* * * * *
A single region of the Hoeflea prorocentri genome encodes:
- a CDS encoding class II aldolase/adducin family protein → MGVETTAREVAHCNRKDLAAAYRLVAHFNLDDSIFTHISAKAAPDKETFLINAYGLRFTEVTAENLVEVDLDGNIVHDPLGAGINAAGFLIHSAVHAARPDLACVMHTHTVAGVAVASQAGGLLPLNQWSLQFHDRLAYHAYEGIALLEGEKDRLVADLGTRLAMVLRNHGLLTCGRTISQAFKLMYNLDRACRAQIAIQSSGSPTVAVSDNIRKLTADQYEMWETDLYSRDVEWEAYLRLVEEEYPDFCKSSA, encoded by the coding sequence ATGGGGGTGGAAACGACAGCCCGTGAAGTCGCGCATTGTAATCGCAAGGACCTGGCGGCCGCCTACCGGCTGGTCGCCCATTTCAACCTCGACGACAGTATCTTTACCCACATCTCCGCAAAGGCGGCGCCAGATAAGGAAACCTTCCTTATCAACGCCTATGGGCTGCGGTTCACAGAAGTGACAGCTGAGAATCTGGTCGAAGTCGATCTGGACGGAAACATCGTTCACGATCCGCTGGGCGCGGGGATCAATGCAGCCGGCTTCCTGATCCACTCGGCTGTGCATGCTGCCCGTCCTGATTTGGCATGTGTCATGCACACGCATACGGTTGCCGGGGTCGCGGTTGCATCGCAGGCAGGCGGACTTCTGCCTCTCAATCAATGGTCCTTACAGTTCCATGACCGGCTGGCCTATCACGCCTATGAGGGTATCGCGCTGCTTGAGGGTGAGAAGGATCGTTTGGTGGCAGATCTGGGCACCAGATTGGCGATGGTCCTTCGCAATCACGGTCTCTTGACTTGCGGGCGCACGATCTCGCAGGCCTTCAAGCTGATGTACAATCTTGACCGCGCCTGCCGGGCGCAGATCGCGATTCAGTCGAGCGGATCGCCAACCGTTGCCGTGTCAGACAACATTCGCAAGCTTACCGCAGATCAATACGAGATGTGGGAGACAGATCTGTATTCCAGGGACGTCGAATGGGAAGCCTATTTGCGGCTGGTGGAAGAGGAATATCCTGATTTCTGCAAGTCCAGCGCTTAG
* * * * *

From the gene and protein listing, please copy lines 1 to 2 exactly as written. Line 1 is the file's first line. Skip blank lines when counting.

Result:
A single region of the Hoeflea prorocentri genome encodes:
- a CDS encoding class II aldolase/adducin family protein → MGVETTAREVAHCNRKDLAAAYRLVAHFNLDDSIFTHISAKAAPDKETFLINAYGLRFTEVTAENLVEVDLDGNIVHDPLGAGINAAGFLIHSAVHAARPDLACVMHTHTVAGVAVASQAGGLLPLNQWSLQFHDRLAYHAYEGIALLEGEKDRLVADLGTRLAMVLRNHGLLTCGRTISQAFKLMYNLDRACRAQIAIQSSGSPTVAVSDNIRKLTADQYEMWETDLYSRDVEWEAYLRLVEEEYPDFCKSSA, encoded by the coding sequence ATGGGGGTGGAAACGACAGCCCGTGAAGTCGCGCATTGTAATCGCAAGGACCTGGCGGCCGCCTACCGGCTGGTCGCCCATTTCAACCTCGACGACAGTATCTTTACCCACATCTCCGCAAAGGCGGCGCCAGATAAGGAAACCTTCCTTATCAACGCCTATGGGCTGCGGTTCACAGAAGTGACAGCTGAGAATCTGGTCGAAGTCGATCTGGACGGAAACATCGTTCACGATCCGCTGGGCGCGGGGATCAATGCAGCCGGCTTCCTGATCCACTCGGCTGTGCATGCTGCCCGTCCTGATTTGGCATGTGTCATGCACACGCATACGGTTGCCGGGGTCGCGGTTGCATCGCAGGCAGGCGGACTTCTGCCTCTCAATCAATGGTCCTTACAGTTCCATGACCGGCTGGCCTATCACGCCTATGAGGGTATCGCGCTGCTTGAGGGTGAGAAGGATCGTTTGGTGGCAGATCTGGGCACCAGATTGGCGATGGTCCTTCGCAATCACGGTCTCTTGACTTGCGGGCGCACGATCTCGCAGGCCTTCAAGCTGATGTACAATCTTGACCGCGCCTGCCGGGCGCAGATCGCGATTCAGTCGAGCGGATCGCCAACCGTTGCCGTGTCAGACAACATTCGCAAGCTTACCGCAGATCAATACGAGATGTGGGAGACAGATCTGTATTCCAGGGACGTCGAATGGGAAGCCTATTTGCGGCTGGTGGAAGAGGAATATCCTGATTTCTGCAAGTCCAGCGCTTAG